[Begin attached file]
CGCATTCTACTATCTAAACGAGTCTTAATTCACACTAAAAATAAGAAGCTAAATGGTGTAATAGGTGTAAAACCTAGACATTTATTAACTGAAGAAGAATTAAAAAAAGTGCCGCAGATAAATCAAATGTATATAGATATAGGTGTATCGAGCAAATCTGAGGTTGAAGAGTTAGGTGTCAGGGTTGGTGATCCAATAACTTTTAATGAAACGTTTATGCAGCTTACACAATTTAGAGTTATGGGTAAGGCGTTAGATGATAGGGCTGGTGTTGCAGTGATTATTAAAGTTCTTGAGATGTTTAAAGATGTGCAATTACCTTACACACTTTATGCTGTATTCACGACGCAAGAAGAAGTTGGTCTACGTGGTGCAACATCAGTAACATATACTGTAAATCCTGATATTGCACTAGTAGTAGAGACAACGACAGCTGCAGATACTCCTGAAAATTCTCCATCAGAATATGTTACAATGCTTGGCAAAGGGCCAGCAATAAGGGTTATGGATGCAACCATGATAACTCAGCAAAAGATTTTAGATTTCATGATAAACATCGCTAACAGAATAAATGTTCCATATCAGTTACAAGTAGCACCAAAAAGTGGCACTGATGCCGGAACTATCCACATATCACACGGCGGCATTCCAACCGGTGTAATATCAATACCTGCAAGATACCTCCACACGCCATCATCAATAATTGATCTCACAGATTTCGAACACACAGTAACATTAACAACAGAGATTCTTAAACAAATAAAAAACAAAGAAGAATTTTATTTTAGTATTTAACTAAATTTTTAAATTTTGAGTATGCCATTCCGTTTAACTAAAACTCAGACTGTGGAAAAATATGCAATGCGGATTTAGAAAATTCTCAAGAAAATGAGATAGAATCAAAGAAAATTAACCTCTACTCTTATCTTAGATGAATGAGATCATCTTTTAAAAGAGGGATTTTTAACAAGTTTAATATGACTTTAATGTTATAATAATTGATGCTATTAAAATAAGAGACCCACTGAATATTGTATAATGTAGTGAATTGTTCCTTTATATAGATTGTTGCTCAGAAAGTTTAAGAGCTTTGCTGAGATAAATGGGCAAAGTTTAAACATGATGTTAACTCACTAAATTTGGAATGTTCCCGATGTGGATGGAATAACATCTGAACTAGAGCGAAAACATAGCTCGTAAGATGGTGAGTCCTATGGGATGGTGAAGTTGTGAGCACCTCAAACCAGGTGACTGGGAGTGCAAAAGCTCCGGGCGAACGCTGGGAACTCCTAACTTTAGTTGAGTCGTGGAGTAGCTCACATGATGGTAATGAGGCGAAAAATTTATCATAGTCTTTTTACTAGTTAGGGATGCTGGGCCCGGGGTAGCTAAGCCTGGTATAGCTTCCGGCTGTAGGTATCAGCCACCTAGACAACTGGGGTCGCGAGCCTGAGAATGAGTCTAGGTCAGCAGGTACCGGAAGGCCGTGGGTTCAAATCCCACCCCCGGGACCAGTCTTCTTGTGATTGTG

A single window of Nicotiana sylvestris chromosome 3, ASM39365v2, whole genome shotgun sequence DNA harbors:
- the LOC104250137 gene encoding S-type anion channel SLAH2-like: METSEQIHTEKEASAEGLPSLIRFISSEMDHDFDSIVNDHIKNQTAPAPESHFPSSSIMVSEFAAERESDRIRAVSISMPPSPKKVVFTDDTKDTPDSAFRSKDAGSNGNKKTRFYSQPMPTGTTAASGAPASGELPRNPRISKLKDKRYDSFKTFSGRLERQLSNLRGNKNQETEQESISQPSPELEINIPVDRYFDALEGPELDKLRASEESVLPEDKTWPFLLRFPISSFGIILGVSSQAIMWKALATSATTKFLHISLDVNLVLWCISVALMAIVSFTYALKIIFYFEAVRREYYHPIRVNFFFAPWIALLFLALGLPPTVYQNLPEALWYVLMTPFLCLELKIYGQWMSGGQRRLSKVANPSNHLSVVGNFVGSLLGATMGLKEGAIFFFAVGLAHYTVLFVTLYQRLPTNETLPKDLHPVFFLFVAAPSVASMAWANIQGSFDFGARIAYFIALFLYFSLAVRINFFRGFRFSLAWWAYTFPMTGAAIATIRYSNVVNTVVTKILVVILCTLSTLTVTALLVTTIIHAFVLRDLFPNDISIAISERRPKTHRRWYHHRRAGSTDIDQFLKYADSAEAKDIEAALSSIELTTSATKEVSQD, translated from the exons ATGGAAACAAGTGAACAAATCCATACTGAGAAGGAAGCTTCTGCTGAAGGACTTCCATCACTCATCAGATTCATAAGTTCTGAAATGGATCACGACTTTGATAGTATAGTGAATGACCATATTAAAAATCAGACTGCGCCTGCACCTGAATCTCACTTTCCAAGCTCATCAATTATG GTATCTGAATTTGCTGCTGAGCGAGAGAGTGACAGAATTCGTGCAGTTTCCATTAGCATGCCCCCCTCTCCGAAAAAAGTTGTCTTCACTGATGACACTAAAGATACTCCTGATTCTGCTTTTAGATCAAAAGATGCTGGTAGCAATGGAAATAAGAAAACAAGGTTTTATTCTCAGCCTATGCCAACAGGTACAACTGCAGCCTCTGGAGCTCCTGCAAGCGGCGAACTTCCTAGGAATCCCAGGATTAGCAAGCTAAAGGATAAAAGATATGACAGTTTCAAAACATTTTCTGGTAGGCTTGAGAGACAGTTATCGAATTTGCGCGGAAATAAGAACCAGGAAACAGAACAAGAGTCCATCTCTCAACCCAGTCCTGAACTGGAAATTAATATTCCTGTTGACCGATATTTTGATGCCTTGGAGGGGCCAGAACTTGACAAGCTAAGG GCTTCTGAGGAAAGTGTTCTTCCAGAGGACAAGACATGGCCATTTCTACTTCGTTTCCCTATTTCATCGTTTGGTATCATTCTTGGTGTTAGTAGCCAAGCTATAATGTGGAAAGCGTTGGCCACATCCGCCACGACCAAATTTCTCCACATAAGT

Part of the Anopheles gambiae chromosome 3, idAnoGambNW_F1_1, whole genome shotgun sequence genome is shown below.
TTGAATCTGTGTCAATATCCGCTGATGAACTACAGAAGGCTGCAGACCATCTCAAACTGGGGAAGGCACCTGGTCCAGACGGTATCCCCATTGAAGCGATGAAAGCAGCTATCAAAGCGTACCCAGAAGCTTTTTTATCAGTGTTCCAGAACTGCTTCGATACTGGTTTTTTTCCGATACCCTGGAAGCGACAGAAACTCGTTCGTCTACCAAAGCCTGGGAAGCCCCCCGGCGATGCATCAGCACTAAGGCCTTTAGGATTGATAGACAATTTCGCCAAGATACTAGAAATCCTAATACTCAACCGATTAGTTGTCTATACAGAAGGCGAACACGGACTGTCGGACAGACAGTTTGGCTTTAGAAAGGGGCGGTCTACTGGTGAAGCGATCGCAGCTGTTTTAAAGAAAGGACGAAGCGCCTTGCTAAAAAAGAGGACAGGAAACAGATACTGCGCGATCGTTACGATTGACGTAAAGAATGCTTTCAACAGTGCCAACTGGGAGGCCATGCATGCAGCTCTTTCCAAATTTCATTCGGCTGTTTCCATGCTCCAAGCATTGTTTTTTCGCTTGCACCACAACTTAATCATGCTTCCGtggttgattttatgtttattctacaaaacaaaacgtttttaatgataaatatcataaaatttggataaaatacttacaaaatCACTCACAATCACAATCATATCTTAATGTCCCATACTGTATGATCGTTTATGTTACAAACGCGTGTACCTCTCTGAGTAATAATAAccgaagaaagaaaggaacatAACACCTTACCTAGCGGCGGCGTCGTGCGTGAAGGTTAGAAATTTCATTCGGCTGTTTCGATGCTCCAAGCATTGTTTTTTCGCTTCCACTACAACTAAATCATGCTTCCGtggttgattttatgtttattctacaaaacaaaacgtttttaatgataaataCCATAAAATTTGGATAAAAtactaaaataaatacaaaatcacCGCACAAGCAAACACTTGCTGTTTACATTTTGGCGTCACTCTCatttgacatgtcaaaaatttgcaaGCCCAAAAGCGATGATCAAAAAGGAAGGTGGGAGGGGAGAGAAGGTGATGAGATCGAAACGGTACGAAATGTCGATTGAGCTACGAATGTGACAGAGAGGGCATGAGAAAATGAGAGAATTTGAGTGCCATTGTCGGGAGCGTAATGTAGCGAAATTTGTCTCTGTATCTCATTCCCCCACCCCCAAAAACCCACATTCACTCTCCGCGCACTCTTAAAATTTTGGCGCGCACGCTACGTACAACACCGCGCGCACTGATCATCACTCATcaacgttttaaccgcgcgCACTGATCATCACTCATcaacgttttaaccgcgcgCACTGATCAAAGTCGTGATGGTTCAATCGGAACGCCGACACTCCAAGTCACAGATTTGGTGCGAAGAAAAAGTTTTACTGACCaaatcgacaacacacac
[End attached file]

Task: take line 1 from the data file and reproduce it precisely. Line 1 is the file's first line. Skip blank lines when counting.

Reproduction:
CGCATTCTACTATCTAAACGAGTCTTAATTCACACTAAAAATAAGAAGCTAAATGGTGTAATAGGTGTAAAACCTAGACATTTATTAACTGAAGAAGAATTAAAAAAAGTGCCGCAGATAAATCAAATGTATATAGATATAGGTGTATCGAGCAAATCTGAGGTTGAAGAGTTAGGTGTCAGGGTTGGTGATCCAATAACTTTTAATGAAACGTTTATGCAGCTTACACAATTTAGAGTTATGGGTAAGGCGTTAGATGATAGGGCTGGTGTTGCAGTGATTATTAAAGTTCTTGAGATGTTTAAAGATGTGCAATTACCTTACACACTTTATGCTGTATTCACGACGCAAGAAGAAGTTGGTCTACGTGGTGCAACATCAGTAACATATACTGTAAATCCTGATATTGCACTAGTAGTAGAGACAACGACAGCTGCAGATACTCCTGAAAATTCTCCATCAGAATATGTTACAATGCTTGGCAAAGGGCCAGCAATAAGGGTTATGGATGCAACCATGATAACTCAGCAAAAGATTTTAGATTTCATGATAAACATCGCTAACAGAATAAATGTTCCATATCAGTTACAAGTAGCACCAAAAAGTGGCACTGATGCCGGAACTATCCACATATCACACGGCGGCATTCCAACCGGTGTAATATCAATACCTGCAAGATACCTCCACACGCCATCATCAATAATTGATCTCACAGATTTCGAACACACAGTAACATTAACAACAGAGATTCTTAAACAAATAAAAAACAAAGAAGAATTTTATTTTAGTATTTAACTAAATTTTTAAATTTTGAGTATGCCATTCCGTTTAACTAAAACTCAGACTGTGGAAAAATATGCAATGCGGATTTAGAAAATTCTCAAGAAAATGAGATAGAATCAAAGAAAATTAACCTCTACTCTTATCTTAGATGAATGAGATCATCTTTTAAAAGAGGGATTTTTAACAAGTTTAATATGACTTTAATGTTATAATAATTGATGCTATTAAAATAAGAGACCCACTGAATATTGTATAATGTAGTGAATTGTTCCTTTATATAGATTGTTGCTCAGAAAGTTTAAGAGCTTTGCTGAGATAAATGGGCAAAGTTTAAACATGATGTTAACTCACTAAATTTGGAATGTTCCCGATGTGGATGGAATAACATCTGAACTAGAGCGAAAACATAGCTCGTAAGATGGTGAGTCCTATGGGATGGTGAAGTTGTGAGCACCTCAAACCAGGTGACTGGGAGTGCAAAAGCTCCGGGCGAACGCTGGGAACTCCTAACTTTAGTTGAGTCGTGGAGTAGCTCACATGATGGTAATGAGGCGAAAAATTTATCATAGTCTTTTTACTAGTTAGGGATGCTGGGCCCGGGGTAGCTAAGCCTGGTATAGCTTCCGGCTGTAGGTATCAGCCACCTAGACAACTGGGGTCGCGAGCCTGAGAATGAGTCTAGGTCAGCAGGTACCGGAAGGCCGTGGGTTCAAATCCCACCCCCGGGACCAGTCTTCTTGTGATTGTG